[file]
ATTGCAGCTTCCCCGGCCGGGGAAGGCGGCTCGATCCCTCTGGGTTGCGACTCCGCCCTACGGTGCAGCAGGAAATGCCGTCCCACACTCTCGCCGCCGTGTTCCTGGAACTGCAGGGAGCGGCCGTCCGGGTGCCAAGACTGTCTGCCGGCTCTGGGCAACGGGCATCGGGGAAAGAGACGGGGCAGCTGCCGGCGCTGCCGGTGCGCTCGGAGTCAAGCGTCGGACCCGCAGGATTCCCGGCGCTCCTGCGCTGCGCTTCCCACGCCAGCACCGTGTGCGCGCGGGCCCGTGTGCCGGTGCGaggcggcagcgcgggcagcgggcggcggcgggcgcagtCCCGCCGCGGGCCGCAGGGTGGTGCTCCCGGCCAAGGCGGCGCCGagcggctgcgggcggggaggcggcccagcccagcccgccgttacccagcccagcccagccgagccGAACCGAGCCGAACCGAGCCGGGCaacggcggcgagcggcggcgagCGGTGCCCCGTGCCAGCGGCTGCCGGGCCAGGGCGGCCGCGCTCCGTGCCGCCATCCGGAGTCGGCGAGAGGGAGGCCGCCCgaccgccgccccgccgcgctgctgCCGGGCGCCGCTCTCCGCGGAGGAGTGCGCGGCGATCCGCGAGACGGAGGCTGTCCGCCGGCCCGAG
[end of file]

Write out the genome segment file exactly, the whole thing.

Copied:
ATTGCAGCTTCCCCGGCCGGGGAAGGCGGCTCGATCCCTCTGGGTTGCGACTCCGCCCTACGGTGCAGCAGGAAATGCCGTCCCACACTCTCGCCGCCGTGTTCCTGGAACTGCAGGGAGCGGCCGTCCGGGTGCCAAGACTGTCTGCCGGCTCTGGGCAACGGGCATCGGGGAAAGAGACGGGGCAGCTGCCGGCGCTGCCGGTGCGCTCGGAGTCAAGCGTCGGACCCGCAGGATTCCCGGCGCTCCTGCGCTGCGCTTCCCACGCCAGCACCGTGTGCGCGCGGGCCCGTGTGCCGGTGCGaggcggcagcgcgggcagcgggcggcggcgggcgcagtCCCGCCGCGGGCCGCAGGGTGGTGCTCCCGGCCAAGGCGGCGCCGagcggctgcgggcggggaggcggcccagcccagcccgccgttacccagcccagcccagccgagccGAACCGAGCCGAACCGAGCCGGGCaacggcggcgagcggcggcgagCGGTGCCCCGTGCCAGCGGCTGCCGGGCCAGGGCGGCCGCGCTCCGTGCCGCCATCCGGAGTCGGCGAGAGGGAGGCCGCCCgaccgccgccccgccgcgctgctgCCGGGCGCCGCTCTCCGCGGAGGAGTGCGCGGCGATCCGCGAGACGGAGGCTGTCCGCCGGCCCGAG